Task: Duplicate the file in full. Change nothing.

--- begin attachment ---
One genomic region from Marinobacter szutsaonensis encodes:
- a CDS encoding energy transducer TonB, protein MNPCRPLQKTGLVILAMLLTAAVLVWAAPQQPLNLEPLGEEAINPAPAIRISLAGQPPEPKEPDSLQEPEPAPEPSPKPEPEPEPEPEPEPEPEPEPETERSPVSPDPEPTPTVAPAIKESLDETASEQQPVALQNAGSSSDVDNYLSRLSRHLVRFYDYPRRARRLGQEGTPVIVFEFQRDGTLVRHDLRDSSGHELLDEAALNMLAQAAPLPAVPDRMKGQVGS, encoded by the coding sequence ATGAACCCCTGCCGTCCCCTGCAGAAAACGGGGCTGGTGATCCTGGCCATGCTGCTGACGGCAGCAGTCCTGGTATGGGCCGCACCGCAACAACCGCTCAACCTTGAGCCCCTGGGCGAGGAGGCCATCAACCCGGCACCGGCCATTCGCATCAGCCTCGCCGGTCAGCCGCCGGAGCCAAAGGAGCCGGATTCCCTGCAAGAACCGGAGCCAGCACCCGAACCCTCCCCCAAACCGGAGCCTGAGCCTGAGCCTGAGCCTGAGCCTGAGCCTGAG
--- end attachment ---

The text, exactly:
One genomic region from Marinobacter szutsaonensis encodes:
- a CDS encoding energy transducer TonB, protein MNPCRPLQKTGLVILAMLLTAAVLVWAAPQQPLNLEPLGEEAINPAPAIRISLAGQPPEPKEPDSLQEPEPAPEPSPKPEPEPEPEPEPEPEPEPEPETERSPVSPDPEPTPTVAPAIKESLDETASEQQPVALQNAGSSSDVDNYLSRLSRHLVRFYDYPRRARRLGQEGTPVIVFEFQRDGTLVRHDLRDSSGHELLDEAALNMLAQAAPLPAVPDRMKGQVGS, encoded by the coding sequence ATGAACCCCTGCCGTCCCCTGCAGAAAACGGGGCTGGTGATCCTGGCCATGCTGCTGACGGCAGCAGTCCTGGTATGGGCCGCACCGCAACAACCGCTCAACCTTGAGCCCCTGGGCGAGGAGGCCATCAACCCGGCACCGGCCATTCGCATCAGCCTCGCCGGTCAGCCGCCGGAGCCAAAGGAGCCGGATTCCCTGCAAGAACCGGAGCCAGCACCCGAACCCTCCCCCAAACCGGAGCCTGAGCCTGAGCCTGAGCCTGAGCCTGAGCCTGAG